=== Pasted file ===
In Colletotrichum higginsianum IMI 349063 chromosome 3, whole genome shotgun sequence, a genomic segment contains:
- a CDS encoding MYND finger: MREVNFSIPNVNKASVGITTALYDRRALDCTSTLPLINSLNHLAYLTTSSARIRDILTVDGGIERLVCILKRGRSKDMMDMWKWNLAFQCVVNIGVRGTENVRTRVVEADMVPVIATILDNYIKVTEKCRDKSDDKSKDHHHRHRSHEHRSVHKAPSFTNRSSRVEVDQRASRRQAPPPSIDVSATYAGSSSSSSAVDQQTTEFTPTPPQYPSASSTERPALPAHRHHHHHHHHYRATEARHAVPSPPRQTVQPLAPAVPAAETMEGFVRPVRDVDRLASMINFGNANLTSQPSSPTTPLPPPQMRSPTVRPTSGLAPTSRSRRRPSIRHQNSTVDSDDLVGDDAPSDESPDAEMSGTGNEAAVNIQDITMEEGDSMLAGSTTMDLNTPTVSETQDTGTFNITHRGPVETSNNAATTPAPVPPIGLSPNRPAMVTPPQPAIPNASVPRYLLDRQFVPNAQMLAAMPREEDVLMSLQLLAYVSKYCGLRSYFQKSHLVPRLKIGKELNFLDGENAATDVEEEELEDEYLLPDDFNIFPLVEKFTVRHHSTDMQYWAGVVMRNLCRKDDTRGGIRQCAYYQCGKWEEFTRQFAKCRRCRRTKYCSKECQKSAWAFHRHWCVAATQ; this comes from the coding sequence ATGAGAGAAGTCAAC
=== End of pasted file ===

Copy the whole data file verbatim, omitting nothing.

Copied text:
In Colletotrichum higginsianum IMI 349063 chromosome 3, whole genome shotgun sequence, a genomic segment contains:
- a CDS encoding MYND finger: MREVNFSIPNVNKASVGITTALYDRRALDCTSTLPLINSLNHLAYLTTSSARIRDILTVDGGIERLVCILKRGRSKDMMDMWKWNLAFQCVVNIGVRGTENVRTRVVEADMVPVIATILDNYIKVTEKCRDKSDDKSKDHHHRHRSHEHRSVHKAPSFTNRSSRVEVDQRASRRQAPPPSIDVSATYAGSSSSSSAVDQQTTEFTPTPPQYPSASSTERPALPAHRHHHHHHHHYRATEARHAVPSPPRQTVQPLAPAVPAAETMEGFVRPVRDVDRLASMINFGNANLTSQPSSPTTPLPPPQMRSPTVRPTSGLAPTSRSRRRPSIRHQNSTVDSDDLVGDDAPSDESPDAEMSGTGNEAAVNIQDITMEEGDSMLAGSTTMDLNTPTVSETQDTGTFNITHRGPVETSNNAATTPAPVPPIGLSPNRPAMVTPPQPAIPNASVPRYLLDRQFVPNAQMLAAMPREEDVLMSLQLLAYVSKYCGLRSYFQKSHLVPRLKIGKELNFLDGENAATDVEEEELEDEYLLPDDFNIFPLVEKFTVRHHSTDMQYWAGVVMRNLCRKDDTRGGIRQCAYYQCGKWEEFTRQFAKCRRCRRTKYCSKECQKSAWAFHRHWCVAATQ; this comes from the coding sequence ATGAGAGAAGTCAAC